One of the things I’ve been thinking about lately is the concept of ‘high maintenance’. Who qualifies for that title, and who doesn’t.
If you’re anything like me, when you hear the phrase ‘high maintenance’ you might think of someone like Paris Hilton. What also comes to mind for me are visions of a woman who is spoiled, demanding and accustomed to getting her own way.
Not a pretty picture.
In fact, in my own life, I’ve always prided myself on being a low maintenance kind of woman. The phrase ‘I’m okay’ has been radically overused by yours truly.
- I’m okay, I don’t need anything.
- I’m okay; I don’t want any special treatment.
- I’m okay; I’ll just have whatever is left over.
Lately, I’ve been noticing the low maintenance qualities that many of my clients have adopted.
- They might eat whatever is easy, which is often not what’s best for them, nor what they really want.
- They let others take priority status, putting their needs on a back burner.
- And, they don’t give themselves anything beyond life’s basic necessities, because they dread being thought of as selfish or spoiled.
Does this sound familiar?
It does to me!
So, what if we were able to take the concept of being ‘high maintenance’ and turn it around from being a mild insult, to a high compliment?
What if high maintenance meant that as a very together person, you were an expert at meeting your own needs?
But consider the consequences of NOT morphing into the High Maintenance Lifestyle:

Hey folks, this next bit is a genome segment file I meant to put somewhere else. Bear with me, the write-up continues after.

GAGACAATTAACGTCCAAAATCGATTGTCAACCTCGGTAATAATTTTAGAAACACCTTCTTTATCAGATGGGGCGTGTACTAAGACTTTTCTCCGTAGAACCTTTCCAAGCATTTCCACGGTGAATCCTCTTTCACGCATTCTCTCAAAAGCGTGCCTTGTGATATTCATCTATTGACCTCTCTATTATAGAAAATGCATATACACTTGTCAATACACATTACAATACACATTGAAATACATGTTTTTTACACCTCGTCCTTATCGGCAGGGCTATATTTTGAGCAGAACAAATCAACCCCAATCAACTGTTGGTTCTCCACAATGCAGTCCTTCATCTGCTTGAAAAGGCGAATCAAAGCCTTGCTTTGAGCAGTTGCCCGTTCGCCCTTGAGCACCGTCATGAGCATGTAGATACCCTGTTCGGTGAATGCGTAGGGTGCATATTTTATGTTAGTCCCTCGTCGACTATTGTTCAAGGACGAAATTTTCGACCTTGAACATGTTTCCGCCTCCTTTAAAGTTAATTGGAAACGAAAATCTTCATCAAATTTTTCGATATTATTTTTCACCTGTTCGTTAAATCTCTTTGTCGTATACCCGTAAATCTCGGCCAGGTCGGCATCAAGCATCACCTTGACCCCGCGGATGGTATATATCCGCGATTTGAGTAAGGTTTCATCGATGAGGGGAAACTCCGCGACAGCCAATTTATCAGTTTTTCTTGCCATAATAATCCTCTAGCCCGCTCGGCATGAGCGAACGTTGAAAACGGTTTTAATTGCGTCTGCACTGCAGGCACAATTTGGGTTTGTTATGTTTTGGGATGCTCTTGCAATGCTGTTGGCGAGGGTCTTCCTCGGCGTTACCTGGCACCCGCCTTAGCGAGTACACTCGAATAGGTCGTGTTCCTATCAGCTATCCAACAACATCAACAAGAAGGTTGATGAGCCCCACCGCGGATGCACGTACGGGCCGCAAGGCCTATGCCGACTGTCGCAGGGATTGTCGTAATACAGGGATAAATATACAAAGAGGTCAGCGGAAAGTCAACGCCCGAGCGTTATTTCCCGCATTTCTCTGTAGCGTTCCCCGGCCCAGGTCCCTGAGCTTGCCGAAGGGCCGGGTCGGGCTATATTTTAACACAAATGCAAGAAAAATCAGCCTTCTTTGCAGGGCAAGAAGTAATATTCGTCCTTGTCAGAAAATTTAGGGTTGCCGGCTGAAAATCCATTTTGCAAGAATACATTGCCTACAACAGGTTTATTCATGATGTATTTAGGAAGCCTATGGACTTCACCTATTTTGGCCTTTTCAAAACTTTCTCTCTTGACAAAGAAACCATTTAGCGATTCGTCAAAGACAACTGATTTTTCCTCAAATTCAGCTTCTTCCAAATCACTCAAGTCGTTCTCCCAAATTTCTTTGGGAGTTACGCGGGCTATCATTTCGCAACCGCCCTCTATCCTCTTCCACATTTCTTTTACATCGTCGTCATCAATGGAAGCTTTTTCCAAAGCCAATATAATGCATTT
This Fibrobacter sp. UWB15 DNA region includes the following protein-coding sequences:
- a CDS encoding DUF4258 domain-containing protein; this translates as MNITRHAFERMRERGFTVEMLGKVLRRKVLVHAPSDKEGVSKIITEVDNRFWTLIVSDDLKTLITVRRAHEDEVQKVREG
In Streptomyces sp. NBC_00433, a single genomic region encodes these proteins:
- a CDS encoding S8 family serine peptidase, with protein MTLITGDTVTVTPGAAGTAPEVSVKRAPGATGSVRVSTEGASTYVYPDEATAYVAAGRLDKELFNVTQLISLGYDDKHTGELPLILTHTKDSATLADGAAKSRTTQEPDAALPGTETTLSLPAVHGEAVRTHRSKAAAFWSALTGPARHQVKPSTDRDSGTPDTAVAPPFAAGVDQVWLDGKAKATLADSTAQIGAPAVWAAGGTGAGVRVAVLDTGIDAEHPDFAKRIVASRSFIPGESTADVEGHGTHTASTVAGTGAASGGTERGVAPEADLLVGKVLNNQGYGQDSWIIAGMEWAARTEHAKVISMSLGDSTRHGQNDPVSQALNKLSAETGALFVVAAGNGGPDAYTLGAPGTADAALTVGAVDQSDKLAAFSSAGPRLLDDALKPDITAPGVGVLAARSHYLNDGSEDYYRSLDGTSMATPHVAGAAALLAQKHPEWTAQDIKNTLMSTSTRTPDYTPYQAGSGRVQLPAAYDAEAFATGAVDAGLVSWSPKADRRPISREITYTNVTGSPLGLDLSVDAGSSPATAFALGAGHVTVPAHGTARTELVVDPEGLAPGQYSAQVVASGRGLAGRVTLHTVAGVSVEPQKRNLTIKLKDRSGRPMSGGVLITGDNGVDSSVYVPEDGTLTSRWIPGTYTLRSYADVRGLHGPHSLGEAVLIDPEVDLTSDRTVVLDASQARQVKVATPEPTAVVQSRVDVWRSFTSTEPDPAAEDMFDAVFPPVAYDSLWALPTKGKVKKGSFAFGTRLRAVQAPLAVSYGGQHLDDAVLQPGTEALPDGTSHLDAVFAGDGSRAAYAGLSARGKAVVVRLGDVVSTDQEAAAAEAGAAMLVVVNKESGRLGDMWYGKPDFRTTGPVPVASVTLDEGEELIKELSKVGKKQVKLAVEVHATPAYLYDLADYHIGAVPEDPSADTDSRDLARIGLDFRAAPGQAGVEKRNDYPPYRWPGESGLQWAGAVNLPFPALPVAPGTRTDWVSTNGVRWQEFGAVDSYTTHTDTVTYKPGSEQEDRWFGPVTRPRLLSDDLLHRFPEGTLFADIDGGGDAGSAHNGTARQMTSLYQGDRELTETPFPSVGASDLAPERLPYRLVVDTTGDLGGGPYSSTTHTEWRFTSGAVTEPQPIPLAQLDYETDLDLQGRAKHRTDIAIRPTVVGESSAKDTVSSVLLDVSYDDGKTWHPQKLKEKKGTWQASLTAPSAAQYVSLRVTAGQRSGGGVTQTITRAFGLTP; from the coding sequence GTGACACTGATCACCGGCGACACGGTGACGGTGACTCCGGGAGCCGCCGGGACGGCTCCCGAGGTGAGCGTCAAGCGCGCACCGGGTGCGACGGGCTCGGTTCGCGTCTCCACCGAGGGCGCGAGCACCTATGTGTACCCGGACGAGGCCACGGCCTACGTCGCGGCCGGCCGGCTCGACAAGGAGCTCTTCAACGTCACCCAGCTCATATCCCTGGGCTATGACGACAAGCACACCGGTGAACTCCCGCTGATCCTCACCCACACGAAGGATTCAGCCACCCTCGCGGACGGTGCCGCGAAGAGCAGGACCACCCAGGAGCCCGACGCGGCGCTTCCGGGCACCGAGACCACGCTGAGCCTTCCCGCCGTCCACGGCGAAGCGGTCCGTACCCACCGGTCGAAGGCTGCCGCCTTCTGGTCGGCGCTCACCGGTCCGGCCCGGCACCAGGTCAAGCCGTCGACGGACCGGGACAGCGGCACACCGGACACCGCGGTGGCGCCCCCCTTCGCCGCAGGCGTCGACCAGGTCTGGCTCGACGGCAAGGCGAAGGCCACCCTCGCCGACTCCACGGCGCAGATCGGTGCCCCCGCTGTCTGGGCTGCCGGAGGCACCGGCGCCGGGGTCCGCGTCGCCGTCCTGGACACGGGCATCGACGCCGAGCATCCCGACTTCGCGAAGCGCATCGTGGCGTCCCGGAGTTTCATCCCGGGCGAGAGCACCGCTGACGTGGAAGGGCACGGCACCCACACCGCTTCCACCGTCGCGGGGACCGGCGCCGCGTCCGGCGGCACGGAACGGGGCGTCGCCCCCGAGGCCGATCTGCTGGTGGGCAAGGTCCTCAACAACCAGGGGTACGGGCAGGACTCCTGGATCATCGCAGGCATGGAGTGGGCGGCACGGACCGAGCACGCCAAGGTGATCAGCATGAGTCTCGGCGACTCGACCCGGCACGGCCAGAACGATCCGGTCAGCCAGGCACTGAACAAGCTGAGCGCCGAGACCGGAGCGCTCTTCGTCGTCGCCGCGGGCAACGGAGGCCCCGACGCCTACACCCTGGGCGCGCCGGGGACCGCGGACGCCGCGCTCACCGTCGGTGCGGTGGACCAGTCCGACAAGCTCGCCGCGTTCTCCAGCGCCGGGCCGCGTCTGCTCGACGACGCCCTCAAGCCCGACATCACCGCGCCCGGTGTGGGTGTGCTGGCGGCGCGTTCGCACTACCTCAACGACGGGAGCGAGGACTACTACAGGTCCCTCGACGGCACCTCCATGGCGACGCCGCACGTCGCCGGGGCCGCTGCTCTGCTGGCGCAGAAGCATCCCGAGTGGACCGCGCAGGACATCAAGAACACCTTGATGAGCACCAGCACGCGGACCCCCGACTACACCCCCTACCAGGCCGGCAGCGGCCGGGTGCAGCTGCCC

- You frequently feel irritated because of all that is not fulfilled in you.
- You rarely get what you really want.
- You have little to give to others, so when you do, you give with resentment.
- As a result of not getting what you need AND want, you might seek refuge in temporary fixes, like overeating, overspending and generally numbing yourself out to make up for the constant small (or large) disappointments.
When you are a loving person who is also high maintenance you are filling your own cup.
It’s nice to be around people who take good care of their needs; there’s no neediness or graspiness. It’s very attractive.
People who are high maintenance in a good way live in environments that support them. They eat food that nurtures them. Their relationships work because they have good boundaries and standards of how they expect to be treated.
Life flows. It feels good.
And it’s a far cry from the vision of Paris Hilton.
So, how do you go from being a low maintenance ‘whatever’ kind of woman to a high maintenance, respected and lovable kind of woman?
Here are some questions to ask yourself as you start putting your needs high on the list:
- What do I need in this situation?
- What do I really want?
- How do I want to be treated in this relationship?
- What feels right to me in my gut?
- What’s in my best interest?
It may feel odd at first.
Your goal is to have your needs fulfilled and have it feel completely natural to you.
When this happens, you will be able to deal with all that comes your way from a place of abundance instead of lack.
And that’s a definition of high maintenance that I can support.